NATO's April decision to take responsibility for the command, coordination and planning of the International Security Assistance Force (ISAF) in Afghanistan was groundbreaking. It was also embedded in decisions taken by Alliance leaders in Prague to be prepared to support or lead operations and deploy forces wherever NATO decides. The original ISAF was established by UNSCR 1386 of December 2001 with a mandate to assist the Afghan Transitional Authority maintain security in and around Kabul. Since its creation, it has been led by the United Kingdom, Turkey and currently Germany and the Netherlands with contingents from NATO members, Partner countries and New Zealand. In future, the North Atlantic Council will provide political direction to the operation, in close consultation with non-NATO force contributors. SHAPE will assume the strategic responsibility of operation headquarters and host the ISAF international coordination cell, while AFNORTH will act as the operational-level Joint Force Command headquarters between SHAPE and ISAF headquarters in Kabul. The ISAF commander will be able to draw on specialised assets in areas such as strategic planning, without having to deploy them into Afghanistan, which may, in due course, allow the Alliance to consider expanding ISAF's tasks.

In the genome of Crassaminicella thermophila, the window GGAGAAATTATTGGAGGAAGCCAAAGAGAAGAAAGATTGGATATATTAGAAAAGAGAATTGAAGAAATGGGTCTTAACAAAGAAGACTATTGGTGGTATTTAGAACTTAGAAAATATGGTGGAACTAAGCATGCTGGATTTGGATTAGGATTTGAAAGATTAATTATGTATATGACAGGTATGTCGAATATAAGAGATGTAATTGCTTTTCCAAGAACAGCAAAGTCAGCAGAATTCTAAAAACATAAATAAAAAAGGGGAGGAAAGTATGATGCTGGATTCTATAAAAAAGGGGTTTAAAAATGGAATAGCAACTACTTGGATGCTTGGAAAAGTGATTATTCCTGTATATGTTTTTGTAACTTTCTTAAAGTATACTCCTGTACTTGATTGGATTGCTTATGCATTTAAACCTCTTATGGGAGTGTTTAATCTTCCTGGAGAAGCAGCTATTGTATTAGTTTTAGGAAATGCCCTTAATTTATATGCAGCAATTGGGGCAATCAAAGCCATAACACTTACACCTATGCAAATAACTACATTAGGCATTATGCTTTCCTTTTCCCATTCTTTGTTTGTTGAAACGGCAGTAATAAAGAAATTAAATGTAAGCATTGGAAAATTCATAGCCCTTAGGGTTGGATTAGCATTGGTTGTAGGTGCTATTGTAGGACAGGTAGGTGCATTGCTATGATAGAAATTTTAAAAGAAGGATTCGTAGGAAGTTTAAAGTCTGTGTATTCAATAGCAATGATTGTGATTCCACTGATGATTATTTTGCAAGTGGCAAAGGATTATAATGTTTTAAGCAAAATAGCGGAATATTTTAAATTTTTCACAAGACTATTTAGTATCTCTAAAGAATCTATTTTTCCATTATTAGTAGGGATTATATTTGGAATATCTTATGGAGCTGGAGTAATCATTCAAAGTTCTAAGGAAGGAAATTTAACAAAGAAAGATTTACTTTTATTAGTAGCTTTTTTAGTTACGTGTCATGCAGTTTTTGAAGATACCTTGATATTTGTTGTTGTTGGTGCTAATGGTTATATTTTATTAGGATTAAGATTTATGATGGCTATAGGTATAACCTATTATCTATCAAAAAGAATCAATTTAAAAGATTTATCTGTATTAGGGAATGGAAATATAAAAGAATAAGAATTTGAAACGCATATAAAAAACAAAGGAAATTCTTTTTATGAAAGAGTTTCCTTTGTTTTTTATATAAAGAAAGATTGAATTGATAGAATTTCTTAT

Both Operation Iraqi Freedom and NATO's own experiences in the Balkans have shown the importance of so-called "Perception Management", especially that is Public Diplomacy and Psychological Operations (PSYOPS). Despite revamping its public-diplomacy capabilities since 9/11, the United States failed to achieve much in this field prior to the military campaign. Changing ingrained attitudes takes sustained effort over an extremely long time. During the campaign, the Coalition attempted to shape the world-wide perception of the conflict by a variety of measures, including that of "embedding" reporters with military units. One factor undermining efforts to have an effect on world opinion today is the proliferation of news sources. The employment of PSYOPS within Iraq — the use of mass media like radio, leaflets, and targeted media like e-mails against key decision-makers, and loudspeakers during ground operations — seems to have been more successful. The problem, as with all PSYOPS actions, is the difficulty in determining the causal link of an action during a war. Since there is often an informational gap to be filled at the end of a campaign, PSYOPS can make a great difference at this point. Strangely, the Iraqi Freedom military planners gave little thought to developing a post-conflict PSYOPS capability in advance.